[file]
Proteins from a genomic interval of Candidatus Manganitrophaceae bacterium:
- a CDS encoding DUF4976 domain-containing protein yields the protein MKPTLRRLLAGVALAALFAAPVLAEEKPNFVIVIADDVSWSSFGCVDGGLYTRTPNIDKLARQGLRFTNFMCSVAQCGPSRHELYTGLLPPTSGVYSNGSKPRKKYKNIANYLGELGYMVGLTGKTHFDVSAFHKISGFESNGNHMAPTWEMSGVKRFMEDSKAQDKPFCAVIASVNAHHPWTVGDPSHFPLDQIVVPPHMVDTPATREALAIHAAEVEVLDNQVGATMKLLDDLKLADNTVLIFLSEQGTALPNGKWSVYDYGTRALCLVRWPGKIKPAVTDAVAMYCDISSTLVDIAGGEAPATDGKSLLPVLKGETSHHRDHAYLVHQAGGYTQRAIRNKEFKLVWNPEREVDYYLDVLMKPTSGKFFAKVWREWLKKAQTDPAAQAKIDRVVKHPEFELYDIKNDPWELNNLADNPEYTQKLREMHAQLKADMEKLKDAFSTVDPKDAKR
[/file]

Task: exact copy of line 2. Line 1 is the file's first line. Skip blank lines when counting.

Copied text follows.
- a CDS encoding DUF4976 domain-containing protein yields the protein MKPTLRRLLAGVALAALFAAPVLAEEKPNFVIVIADDVSWSSFGCVDGGLYTRTPNIDKLARQGLRFTNFMCSVAQCGPSRHELYTGLLPPTSGVYSNGSKPRKKYKNIANYLGELGYMVGLTGKTHFDVSAFHKISGFESNGNHMAPTWEMSGVKRFMEDSKAQDKPFCAVIASVNAHHPWTVGDPSHFPLDQIVVPPHMVDTPATREALAIHAAEVEVLDNQVGATMKLLDDLKLADNTVLIFLSEQGTALPNGKWSVYDYGTRALCLVRWPGKIKPAVTDAVAMYCDISSTLVDIAGGEAPATDGKSLLPVLKGETSHHRDHAYLVHQAGGYTQRAIRNKEFKLVWNPEREVDYYLDVLMKPTSGKFFAKVWREWLKKAQTDPAAQAKIDRVVKHPEFELYDIKNDPWELNNLADNPEYTQKLREMHAQLKADMEKLKDAFSTVDPKDAKR